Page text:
Cardigan Bay, Gwynedd, Powys, Carmarthenshire and Pembrokeshire border Ceredigion, a coastal town in Wales and three out of every five inhabitants speak the Welsh language. This area is often compared with Cornwall because it has lovely sandy beaches and clean clear blue seas. It is the only bay in the UK to have bottle nosed dolphins all summer long.
A few of the main towns and villages in Ceredigion are Tregaron, Penparcau, Llanrhystud, Llanilar, Llandysul, Llanddewi Brefi, Lampeter and Aberarth.
The geography of Ceredigion makes it remarkably suited to a wide range of activities within a relatively small area. New Quay, Cardigan, Aberaeron and Aberystwyth all have harbour facilities and so water sports are well catered for, but what really makes Ceredigion such a popular tourist destination and draws thousands of holidaymakers each year are the activities that involve cycling, walking, golf and angling, as well as the rich medieval heritage of the area.
Self catering holiday rental homes and cottages are one of the most popular types of holiday accommodation available in Ceredigion as they allow you freedom to explore and are more spacious than caravans or hotels. Holiday cottages give you somewhere special to come home to after an exciting day and this is why the tourist information at Ceredigion county council receives so many enquiries.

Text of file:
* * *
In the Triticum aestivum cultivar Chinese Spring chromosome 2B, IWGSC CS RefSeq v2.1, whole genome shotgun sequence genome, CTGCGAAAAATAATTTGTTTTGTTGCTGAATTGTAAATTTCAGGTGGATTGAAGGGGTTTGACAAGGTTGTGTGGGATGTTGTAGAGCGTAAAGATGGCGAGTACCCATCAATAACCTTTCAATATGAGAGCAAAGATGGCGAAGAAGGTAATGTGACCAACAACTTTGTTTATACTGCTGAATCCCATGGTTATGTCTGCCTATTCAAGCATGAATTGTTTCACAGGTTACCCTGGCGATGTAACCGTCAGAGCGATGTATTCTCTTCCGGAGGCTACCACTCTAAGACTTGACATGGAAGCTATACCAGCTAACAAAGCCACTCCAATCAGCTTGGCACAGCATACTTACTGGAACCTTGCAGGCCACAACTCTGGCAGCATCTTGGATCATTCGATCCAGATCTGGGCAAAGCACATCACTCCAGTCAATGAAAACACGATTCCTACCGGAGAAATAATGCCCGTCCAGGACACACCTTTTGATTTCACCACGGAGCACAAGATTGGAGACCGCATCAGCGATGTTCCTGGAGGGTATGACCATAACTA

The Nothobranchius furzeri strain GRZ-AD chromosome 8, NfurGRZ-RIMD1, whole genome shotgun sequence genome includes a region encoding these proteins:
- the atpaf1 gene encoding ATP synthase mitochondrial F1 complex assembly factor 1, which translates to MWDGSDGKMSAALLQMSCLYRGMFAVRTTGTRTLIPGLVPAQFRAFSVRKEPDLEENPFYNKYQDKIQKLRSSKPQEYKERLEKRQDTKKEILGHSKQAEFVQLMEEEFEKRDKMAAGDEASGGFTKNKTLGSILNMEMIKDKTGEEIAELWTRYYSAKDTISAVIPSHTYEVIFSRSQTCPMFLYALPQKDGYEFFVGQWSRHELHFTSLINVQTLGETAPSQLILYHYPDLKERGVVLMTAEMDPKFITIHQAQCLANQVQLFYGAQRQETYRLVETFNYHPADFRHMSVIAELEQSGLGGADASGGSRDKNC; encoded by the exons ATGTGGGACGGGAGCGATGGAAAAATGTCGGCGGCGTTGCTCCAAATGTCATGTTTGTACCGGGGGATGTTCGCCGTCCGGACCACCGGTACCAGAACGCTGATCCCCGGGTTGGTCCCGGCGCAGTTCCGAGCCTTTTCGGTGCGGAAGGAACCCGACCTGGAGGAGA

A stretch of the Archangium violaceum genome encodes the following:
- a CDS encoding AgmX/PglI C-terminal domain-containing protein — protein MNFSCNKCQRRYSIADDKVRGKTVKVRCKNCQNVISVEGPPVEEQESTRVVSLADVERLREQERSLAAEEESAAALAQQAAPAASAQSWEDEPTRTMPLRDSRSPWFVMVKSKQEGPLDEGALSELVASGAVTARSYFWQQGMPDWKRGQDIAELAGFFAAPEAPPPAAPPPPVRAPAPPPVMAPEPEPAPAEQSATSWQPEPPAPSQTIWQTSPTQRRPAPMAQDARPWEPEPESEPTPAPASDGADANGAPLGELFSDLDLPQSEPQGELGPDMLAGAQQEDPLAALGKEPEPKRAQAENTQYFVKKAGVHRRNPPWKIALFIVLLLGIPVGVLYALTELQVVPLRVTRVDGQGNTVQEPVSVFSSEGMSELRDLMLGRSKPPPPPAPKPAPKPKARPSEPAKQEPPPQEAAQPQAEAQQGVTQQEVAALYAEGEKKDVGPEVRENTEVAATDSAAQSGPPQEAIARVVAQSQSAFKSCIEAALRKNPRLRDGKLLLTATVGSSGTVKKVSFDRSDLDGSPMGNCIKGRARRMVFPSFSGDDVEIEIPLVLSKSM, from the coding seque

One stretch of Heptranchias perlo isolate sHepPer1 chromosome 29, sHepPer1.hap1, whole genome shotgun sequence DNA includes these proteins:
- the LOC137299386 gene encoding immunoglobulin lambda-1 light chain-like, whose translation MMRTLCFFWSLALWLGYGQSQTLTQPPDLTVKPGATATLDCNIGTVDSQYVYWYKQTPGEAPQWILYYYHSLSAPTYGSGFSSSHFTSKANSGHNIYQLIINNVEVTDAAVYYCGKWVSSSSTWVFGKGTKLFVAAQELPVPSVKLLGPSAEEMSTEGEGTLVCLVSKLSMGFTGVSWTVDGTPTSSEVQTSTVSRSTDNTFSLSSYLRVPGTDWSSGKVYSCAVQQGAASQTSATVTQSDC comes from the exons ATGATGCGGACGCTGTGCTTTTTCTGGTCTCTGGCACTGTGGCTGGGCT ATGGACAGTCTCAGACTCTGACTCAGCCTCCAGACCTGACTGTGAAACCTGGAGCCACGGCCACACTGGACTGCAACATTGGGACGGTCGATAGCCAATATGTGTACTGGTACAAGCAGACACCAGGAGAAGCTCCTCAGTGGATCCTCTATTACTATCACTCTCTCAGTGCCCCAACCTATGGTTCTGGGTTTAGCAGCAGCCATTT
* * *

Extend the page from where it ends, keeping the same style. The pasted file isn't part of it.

Mountain cottages are popular with visitors wanting to climb Snowden, the highest peak in Wales and for the National Three Peaks Challenge. County cottages are popular with visitors wanting to see Devils Bridge, Mynach Falls and Porthmadog, which is the gateway to the Snowdonia National Park and seaside cottages are available in Rhyl, Barmouth and Borth. A holiday cottage makes the ideal base to travel even further a field than this mid Wales County to North Wales and areas such as Wrexham, Anglesey and Bryn
Ceredigion council tourist office and the Cambrian news are an excellent source of what's on and where to go in Ceredigion. If you are looking for castles and ruins to visit, then you are in for a real treat, as Ceredigion not only has the popular Carmarthen Castle (Caernarfon) and Aberystwyth Castle but also Caer Penrhos, Cardigan Castle, Castell Dinerth and Castell Gwallter. St Dogmael's Abbey is an eye-catching hillside remains of a 12th century Benedictine abbey near Cardigan and a visit to Llanerchaeron gives an insight into how the Welsh gentry lived.
The Aberystwyth arts centre has won numerous awards and is situated in the centre the university's Penglais Campus. Also in Aberystwyth are the Electric Cliff Railway and the Ceredigion Museum. Other museums in Ceredigion include Cardigan Visitor Centre, Catherine Lewis Gallery and Print Room and the Llywernog Silver-Lead Mine Museum.
Exploring the Ceredigion Heritage Coast is an amazing experience whether you choose to do so on foot or otherwise. Its twenty-one miles are divided into four sections including marine conservation areas and numerous nature reserves. The conservation area in Cardigan Bay supports grey seals, porpoises and bottlenose dolphins.
Ceredigion's climate is surprisingly mild but Snowdon has one of the wettest climates in Britain. There is usually snow and ice in the winter and risk of storms and flooding in certain areas.
West Wales Airport serves Ceredigion and the main railway station is at Aberystwyth. Local bus services are provided commercially and by the county council.